She was pleased transportation work was completed without having to raise the gas tax — a point of contention between the House, Senate and Dayton. She said shovel-ready local bridge projects will be helped by the bill.

“That’s good, and we were able to do this increase without raising taxes on people,” Bennett said.

The prospect of finishing the budget bills before Memorial Day weekend wasn’t always clear — as late as Thursday afternoon, the path to a resolution looked tougher. Two Republican senators were gone, leaving the GOP short the votes it needed to pass the remaining budget bills, requiring some trade-offs to win critical Democratic votes.

Within minutes of passing the state government budget, the Senate quickly approved a budget for public schools with money to increase the per-pupil funding formula for preschool by 2 percent — one of Dayton’s priorities.

Tax bill

Sparks described the tax bill as a “good bill” that includes tax relief for small businesses, farmers, Social Security and college graduates paying off student loan debt.

“There was relief for just about all Minnesotans in that bill,” he said.

The bill included a $15 million increase per year in local government aid and $25 million increase in county program aid. Poppe praised a portion of the tax bill that will give tax credits to farmers to offset the costs of referendums for school building projects. That will help farmers, who traditionally foot much of the bill on such projects.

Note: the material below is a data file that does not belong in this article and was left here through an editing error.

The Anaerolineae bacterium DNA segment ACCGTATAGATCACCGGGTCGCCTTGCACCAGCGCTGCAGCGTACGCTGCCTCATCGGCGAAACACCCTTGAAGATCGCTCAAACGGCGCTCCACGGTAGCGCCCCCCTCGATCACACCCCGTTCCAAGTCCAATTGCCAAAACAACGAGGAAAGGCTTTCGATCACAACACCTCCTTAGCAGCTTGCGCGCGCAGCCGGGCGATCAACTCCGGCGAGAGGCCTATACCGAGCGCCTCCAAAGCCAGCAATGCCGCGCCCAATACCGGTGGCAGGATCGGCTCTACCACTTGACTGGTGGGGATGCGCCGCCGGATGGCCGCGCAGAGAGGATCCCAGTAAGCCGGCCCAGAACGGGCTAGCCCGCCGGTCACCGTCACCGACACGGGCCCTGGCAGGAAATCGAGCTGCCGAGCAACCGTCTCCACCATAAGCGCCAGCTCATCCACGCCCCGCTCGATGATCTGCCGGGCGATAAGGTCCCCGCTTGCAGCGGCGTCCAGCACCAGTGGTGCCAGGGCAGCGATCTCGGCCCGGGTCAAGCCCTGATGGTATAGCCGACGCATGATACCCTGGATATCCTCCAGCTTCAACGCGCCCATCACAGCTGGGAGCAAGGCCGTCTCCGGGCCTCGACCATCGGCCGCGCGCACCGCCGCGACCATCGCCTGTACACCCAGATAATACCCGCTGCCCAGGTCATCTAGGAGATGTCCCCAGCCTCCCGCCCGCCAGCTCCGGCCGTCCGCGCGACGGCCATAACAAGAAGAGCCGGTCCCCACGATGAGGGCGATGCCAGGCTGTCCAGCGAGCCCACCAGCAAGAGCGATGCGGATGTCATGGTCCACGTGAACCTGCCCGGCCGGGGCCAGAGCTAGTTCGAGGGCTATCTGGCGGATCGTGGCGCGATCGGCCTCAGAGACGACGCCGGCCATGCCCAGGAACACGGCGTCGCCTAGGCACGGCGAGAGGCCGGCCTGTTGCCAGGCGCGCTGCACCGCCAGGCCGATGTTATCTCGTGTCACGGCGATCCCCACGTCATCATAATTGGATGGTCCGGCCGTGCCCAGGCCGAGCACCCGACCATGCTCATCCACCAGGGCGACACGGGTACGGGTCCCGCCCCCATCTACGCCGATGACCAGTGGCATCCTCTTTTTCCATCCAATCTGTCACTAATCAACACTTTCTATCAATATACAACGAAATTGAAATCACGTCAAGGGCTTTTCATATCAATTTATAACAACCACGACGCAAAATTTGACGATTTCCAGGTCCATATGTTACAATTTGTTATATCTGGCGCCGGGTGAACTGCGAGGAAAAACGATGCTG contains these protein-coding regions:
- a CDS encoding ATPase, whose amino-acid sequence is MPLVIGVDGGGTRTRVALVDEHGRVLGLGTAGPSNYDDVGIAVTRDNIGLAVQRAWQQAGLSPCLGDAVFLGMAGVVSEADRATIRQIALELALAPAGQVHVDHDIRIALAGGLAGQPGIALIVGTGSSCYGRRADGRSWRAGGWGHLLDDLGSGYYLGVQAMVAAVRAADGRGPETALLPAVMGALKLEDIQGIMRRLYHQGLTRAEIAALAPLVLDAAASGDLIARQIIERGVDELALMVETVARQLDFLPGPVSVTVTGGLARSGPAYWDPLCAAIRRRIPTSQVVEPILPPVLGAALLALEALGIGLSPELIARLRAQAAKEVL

“That’s huge,” she said.

That comes as Southland Public Schools is planning to ask voters on June 6 to fund a $24.5 million remodeling project.

The tax bill includes the Shell Rock River Watershed District’s request to extend its half-percent sales tax for either 15 years or until $15 million has been collected.

The tax cut is the largest in two decades, Bennett said.

However, Poppe speculated that bill could affect future budgets.

Education

Sparks said the education bill was good for Albert Lea and surrounding cities.

The Legislature’s education funding bill invests $1.3 billion in additional funding to Minnesota schools, as well as needed reforms to teacher licensure and teacher layoffs, Bennett said.

“I’m proud to increase funding for Minnesota schools, and help our learners by putting and keeping the best teachers in our classrooms,” she said. “This is so vitally important for our future, and I’m glad we made it a priority this session.”

Health care

A new health care budget was among the trickiest bills to pass, requiring some last-minute tweaks in the middle of the night to get Dayton’s sign-off. It would make more than $450 million in cuts to the state’s spending on health care services, but angered conservatives and Democrats alike because it tries to limit the pain of those cuts by emptying a dedicated health care account to cover some of those costs.

Looking ahead

Poppe expects a shorter session in 2018, a bonding year. But it won’t be without its challenges.

The state will begin looking ahead to the 2020 census and eventual redistricting, and 2018 will feature a gubernatorial election and other races, which Poppe said will add “flavor and spice to the legislative session.”

“Just a lot of potential shenanigans,” Poppe said.

— The Associated Press contributed to this report